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Opinion 31 Mar 2022 - 5 min read

Mea culpa: Gary Vee, aka ‘Gazza The Great’, is half the meathead I thought he was after ADMA Global Forum keynote

By Paul McIntyre - Executive Editor
VaynerMedia's Gary Vaynerchuk and Snapchat's Kathryn Carter.

Gary Vee talks with Snap's regional boss Kathryn Carter at ADMA's Global Forum: "Everyone's like everyone's short [on attention]. No…they watch 9 hours of Netflix. We don't make good content and advertising so they don't watch...because it stinks."

Yeah. Guilty, Your Honour. I thought Gary “Vee” Vaynerchuk was an American meathead. The mouthy, evangelical apologist for social media and pin-up for the anti-marketing establishment set (with a terribly impressive global following), intuitively sensed a dash of humility, candour and self-deprecation might go down well with an Australian crowd. He nearly had me at his altar. Nearly.


"It's hurt me in areas where I want to be respected… plenty of professors and others have judgments on me.."

Gary "Vee" Vanerchuk


Confirmation bias is a dangerous beast. Gary Vee snapped mine. Mostly. 

I’d only seen a selection of Vee’s hyperbolic rantings on my small screen over the past five years but yesterday’s beamed-in keynote at ADMA’s Global Forum in Sydney was a productive exercise in shape shifting. For me at least.

I get ranting. I’m prone to such afflictions, albeit with a micron of impact and interest compared to Gazza the Great.

But he had some good shite to say. And to my great relief, the man seems human – he feels the animosity that comes his way from being outspoken.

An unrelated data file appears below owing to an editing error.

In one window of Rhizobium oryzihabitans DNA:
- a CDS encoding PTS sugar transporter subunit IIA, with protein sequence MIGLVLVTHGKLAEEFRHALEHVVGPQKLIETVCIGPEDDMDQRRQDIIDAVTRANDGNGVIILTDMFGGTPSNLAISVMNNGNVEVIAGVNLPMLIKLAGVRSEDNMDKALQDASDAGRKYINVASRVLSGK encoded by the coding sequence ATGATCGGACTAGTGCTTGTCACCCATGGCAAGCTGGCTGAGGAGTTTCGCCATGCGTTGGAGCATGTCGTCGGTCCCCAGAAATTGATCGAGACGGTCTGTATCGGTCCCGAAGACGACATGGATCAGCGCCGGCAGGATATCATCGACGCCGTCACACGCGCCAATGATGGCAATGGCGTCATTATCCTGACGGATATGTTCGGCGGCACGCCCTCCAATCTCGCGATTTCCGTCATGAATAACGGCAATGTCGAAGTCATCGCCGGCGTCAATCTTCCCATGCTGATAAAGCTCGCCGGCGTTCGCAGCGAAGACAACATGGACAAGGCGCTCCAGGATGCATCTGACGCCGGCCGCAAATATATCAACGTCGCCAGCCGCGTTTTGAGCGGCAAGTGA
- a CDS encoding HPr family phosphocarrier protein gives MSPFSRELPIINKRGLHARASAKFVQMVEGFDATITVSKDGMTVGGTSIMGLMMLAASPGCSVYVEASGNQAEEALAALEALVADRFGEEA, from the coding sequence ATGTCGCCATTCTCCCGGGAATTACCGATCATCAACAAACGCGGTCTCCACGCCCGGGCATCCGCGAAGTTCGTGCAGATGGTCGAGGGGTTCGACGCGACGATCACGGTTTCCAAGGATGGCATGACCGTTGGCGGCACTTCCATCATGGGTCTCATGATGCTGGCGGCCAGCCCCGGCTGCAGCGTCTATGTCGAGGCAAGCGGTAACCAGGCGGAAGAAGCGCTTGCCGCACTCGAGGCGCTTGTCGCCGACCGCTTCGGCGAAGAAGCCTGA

That’s half the problem today with corporate optics and most of the marketing business. No-one says what they really think for fear of too much corporate affairs and peer heat, social media vomiting and “personal brand” fallout. Most are paralysed in a state of risk avoidance. 

And for anyone that does actually say something in Australia, the Last Kingdom of Tall Poppies, the snickering and white-anting begins. Sad really. But now I’m ranting. 

Back to Gazza the Great.

He was beaming in as part of Snap’s sponsored keynote for ADMA’s first annual physical event in three years, deftly moderated by its regional boss Kathryn Carter. Her understated return quips to Vee were bang-on. 


World class mother

When Carter mustered Vee into revealing some vulnerability about his character – to be fair, he didn’t hesitate – we got this:    

  • “I've had the emotional strength built by a world class mother to deal with the baggage that comes along with putting yourself out there and building a personal brand that has quietly - in the last half decade, especially - gained so much popularity with people under 25 and has changed the conversation amongst that set around success… and instead of making it about private airplanes and Rolexes and money, making it around sympathy and kindness and having a good reputation and dealing with all the ramifications of being very alpha and very loud and cursing…"
  • "It's hurt me in areas where I want to be respected… plenty of professors and others have judgments on me, but I get to see the 10,000 DMs I get a day from people that feel like they're better human beings because I talk about sympathy and I talk about patience…"
  • "And to have the emotional strength to have a lot of judgment thrown at yourself because you have a noble and strong conviction… that you have communication capabilities that may reach young people and may be reframing the conversation to a healthier and nicer conversation than the vanity of keeping up with the Joneses is something I’m really proud of.”